A Rich Man's Thoughts On Usury!
RICH MAN SAYS ....
A rich man once spoke up in his attempt to set me straight, His thoughts upon his interest, he honestly did state:
"Because I have a million bucks, I sit upon my stern, And leave my living tranquilly for other folks to earn, For in some pro-creative way that isn't very clear, A million bucks will breed a hundred thousand every year. So as I have a healthy hate of economic strife, I mean to stand aloof from it the balance of my life. And yet, with sympathy, I see the grimy son of toil, And heartily congratulate the tiller of the soil. I like the miner in the mine, the sailor on the sea, Because up to a hundred grand they sail and mine for me. For me, their toil is taxed unto the annual extent, According to the ancient law that gets me ten percent. So get a million bucks, my friend, in any way you can, And leave your future welfare to the noble Working Man. He'll buy you suits of Harris tweed, an Airedale and a car, Your golf clubs and your morning Times, your whiskey and cigar. He'll cozily install you in a cottage by a stream, With every modern comfort and a garden that's a dream. Or if your tastes be urban, he'll provide you with a flat, Secluded from the clamor of the proletariat. With pictures, music, easy chairs, a table of good cheer, A guy can manage nicely on a hundred grand a year. And though around you painful signs of industry you view, Why should you work when you can have your money work for you? So I'll get down upon my knees and bless the Working Man, Who offers me a life of ease through all my mortal span; Whose loins are lean to make me fat, who slaves to keep me free, Who dies before his prime to get me round the century. Whose wife and children toil in turn until their strength is spent, That I may live in idleness upon my ten percent. And if at times they curse me, why should I feel any blame, For in my place, I know that they would do the very same. They talk of revolution on a Sunday afternoon, But offer them a million bucks and see them change their tune. So, I'll enjoy my dividends and live my life with zest, And bless the mighty men who first invented interest."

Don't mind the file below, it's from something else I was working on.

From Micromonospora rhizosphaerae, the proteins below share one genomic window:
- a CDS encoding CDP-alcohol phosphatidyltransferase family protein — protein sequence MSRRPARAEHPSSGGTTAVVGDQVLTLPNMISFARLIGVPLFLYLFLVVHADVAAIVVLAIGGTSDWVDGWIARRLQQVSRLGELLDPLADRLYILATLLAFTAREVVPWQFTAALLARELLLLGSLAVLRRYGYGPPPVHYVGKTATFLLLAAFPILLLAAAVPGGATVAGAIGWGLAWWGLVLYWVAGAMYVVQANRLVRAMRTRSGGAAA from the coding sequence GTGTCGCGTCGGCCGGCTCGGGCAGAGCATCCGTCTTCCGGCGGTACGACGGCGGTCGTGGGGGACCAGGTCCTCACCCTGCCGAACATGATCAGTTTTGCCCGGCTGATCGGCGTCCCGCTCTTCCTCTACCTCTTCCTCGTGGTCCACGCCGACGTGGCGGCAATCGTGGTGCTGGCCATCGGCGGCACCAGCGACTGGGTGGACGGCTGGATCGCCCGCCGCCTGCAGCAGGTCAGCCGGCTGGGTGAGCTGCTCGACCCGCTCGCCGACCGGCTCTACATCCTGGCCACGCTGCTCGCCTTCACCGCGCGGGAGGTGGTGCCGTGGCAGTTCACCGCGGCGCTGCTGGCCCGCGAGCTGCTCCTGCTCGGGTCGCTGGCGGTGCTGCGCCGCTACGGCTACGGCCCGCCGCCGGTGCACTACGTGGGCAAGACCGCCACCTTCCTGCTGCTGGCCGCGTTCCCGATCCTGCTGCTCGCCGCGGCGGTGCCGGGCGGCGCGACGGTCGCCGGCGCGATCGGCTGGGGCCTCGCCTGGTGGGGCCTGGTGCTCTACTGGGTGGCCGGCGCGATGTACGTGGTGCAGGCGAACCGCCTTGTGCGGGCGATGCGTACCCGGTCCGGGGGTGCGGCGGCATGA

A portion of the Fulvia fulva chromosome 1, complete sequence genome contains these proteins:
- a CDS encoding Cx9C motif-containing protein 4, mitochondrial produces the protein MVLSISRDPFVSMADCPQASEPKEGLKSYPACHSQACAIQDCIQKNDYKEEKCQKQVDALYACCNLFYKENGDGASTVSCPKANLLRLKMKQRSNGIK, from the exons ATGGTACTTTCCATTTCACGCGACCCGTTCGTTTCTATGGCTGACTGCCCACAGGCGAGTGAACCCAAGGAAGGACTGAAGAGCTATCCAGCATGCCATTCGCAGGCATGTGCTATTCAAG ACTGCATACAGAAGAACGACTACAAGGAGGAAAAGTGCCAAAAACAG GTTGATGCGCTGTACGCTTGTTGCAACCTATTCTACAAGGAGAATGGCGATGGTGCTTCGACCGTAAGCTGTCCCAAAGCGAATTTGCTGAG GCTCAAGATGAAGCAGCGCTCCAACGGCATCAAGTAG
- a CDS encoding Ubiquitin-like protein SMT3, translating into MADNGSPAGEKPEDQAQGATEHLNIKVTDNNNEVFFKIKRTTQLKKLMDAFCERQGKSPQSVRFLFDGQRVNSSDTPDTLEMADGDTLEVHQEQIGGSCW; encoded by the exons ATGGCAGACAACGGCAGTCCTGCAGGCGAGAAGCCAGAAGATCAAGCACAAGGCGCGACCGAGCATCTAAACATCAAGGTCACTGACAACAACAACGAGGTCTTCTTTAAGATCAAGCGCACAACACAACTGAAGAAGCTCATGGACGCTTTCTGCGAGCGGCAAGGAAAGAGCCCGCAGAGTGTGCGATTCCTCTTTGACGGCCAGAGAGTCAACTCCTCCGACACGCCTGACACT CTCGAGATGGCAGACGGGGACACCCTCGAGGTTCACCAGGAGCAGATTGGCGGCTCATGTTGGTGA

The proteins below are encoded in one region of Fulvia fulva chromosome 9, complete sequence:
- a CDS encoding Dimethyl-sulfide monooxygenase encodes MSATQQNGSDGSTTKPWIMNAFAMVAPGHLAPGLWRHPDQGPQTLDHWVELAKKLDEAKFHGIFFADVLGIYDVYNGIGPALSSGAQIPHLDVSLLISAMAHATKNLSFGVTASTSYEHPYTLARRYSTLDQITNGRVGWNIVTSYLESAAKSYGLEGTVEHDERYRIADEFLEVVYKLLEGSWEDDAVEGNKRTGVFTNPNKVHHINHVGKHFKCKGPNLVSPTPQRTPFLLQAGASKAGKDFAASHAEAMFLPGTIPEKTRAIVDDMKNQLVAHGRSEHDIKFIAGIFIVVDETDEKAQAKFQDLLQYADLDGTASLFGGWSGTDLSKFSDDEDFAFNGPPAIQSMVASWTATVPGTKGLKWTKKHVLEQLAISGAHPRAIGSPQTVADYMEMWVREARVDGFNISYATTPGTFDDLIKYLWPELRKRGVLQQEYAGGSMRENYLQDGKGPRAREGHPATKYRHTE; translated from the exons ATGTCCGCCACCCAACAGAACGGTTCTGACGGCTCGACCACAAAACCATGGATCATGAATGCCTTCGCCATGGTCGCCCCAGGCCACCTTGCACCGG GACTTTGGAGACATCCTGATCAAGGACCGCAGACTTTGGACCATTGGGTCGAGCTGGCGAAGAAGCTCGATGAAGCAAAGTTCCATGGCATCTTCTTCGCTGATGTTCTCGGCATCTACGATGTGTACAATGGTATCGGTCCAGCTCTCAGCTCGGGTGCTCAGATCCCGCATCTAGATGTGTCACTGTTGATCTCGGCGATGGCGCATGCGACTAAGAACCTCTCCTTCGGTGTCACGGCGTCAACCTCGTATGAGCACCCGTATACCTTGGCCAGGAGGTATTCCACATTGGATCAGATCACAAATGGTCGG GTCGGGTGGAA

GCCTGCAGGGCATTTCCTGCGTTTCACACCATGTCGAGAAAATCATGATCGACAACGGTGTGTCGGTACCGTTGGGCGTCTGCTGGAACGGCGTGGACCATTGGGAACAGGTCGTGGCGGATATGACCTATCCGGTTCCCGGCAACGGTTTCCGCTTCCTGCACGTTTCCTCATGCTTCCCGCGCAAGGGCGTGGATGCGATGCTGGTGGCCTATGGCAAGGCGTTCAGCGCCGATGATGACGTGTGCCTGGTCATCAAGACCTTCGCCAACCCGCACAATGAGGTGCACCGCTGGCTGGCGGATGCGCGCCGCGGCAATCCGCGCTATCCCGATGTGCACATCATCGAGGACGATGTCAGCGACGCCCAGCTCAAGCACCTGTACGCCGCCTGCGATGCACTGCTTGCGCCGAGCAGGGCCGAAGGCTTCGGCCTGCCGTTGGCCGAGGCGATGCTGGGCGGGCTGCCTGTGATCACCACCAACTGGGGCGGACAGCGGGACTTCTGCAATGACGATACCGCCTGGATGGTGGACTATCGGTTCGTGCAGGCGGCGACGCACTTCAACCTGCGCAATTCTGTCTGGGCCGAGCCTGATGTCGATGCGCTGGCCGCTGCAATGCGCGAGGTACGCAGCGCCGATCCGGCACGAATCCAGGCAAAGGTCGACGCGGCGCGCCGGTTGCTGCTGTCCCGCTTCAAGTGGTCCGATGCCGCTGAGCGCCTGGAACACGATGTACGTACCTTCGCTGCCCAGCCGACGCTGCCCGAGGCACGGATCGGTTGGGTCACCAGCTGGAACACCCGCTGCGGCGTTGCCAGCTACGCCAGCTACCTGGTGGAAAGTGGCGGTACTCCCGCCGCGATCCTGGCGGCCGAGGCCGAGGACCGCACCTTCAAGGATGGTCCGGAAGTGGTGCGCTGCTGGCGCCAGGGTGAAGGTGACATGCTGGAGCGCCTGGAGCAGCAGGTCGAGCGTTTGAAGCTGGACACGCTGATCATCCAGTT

NOTE: This poem is adapted from John C. Turmel's version of the original which was written anonymously by an Englishman in a previous century.
NOTE: Much more of John C. Turmel's poetry on banking at this website: